06 April 2007

Peace processes

There is a lesson to the unexpected spectacle of the DUP/Sinn Fein power-sharing setup.

That is that a peace agreement has to be negotiated between the parties that are actually fighting. Distantly related proxies can negotiate all they want, but ultimately it's what the conflicting parties themselves will accept that matters.

The initial peace negotiations in Northern Ireland were outside the political institutions, and they set the framework for the new regime. But at that stage it was still tentative.

The government formed by Trimble and Hume was not able to settle matters, because neither was able to satisfy the other side that was speaking for the hardliners. John Hume could not satisfy Unionists that the IRA was on board, because he doesn't speak for the IRA. And Trimble could not satisfy Nationalists that the unionists were permanently committed to the new arrangements, because he could be overruled at any election by Paisley being elected.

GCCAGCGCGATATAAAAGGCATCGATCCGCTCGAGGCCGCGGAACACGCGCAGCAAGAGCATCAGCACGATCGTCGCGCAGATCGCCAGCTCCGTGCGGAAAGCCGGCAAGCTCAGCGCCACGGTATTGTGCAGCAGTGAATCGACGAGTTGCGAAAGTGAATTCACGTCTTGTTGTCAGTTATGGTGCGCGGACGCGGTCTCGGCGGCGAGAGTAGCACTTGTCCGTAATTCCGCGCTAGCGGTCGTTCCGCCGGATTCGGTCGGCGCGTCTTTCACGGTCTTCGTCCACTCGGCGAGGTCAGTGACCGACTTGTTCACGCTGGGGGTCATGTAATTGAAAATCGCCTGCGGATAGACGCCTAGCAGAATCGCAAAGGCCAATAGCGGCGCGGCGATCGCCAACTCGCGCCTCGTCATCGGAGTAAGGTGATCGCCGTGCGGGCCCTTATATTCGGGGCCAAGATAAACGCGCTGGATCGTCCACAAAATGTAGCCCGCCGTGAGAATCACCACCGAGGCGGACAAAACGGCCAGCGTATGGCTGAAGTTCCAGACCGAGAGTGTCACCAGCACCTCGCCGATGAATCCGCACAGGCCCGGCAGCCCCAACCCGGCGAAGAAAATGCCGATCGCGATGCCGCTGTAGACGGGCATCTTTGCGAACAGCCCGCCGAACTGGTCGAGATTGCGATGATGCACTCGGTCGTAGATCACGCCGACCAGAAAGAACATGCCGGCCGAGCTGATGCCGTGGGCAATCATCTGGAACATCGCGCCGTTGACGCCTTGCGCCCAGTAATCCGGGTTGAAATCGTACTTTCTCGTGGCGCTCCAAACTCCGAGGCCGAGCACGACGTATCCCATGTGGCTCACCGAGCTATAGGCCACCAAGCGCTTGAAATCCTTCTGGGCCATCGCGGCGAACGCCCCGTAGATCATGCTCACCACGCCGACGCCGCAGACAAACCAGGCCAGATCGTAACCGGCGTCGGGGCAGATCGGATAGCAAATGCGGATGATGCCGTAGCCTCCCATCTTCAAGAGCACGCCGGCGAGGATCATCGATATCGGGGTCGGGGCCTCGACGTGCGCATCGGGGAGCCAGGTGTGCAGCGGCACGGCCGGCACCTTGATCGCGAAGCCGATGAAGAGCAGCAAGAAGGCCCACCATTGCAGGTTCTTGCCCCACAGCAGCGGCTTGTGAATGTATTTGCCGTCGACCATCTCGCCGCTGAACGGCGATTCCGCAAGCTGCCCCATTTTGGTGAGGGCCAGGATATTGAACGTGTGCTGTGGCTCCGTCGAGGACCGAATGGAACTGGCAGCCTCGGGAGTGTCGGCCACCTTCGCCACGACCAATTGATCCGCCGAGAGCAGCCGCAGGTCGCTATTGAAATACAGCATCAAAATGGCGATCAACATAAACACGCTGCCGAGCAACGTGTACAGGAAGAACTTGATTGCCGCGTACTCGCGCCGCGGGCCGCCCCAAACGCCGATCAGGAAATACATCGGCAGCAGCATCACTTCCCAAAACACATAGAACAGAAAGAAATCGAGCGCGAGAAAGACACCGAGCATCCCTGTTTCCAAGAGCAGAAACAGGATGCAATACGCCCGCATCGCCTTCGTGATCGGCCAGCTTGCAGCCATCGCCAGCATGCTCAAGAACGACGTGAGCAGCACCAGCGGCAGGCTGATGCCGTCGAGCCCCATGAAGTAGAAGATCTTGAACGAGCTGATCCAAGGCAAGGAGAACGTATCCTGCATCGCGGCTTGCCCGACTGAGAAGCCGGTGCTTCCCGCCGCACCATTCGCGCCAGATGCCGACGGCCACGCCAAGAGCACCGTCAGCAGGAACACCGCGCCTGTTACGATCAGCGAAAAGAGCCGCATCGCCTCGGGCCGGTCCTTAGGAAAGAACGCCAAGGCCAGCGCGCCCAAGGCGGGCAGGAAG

So when commentators ask, how can Paisley make a deal that he attacked Trimble for making, the answer is that Paisley is making a deal via Sinn Fein with the IRA, not with the SDLP. And no deal with the SDLP is a deal for peace, because the SDLP was never at war.

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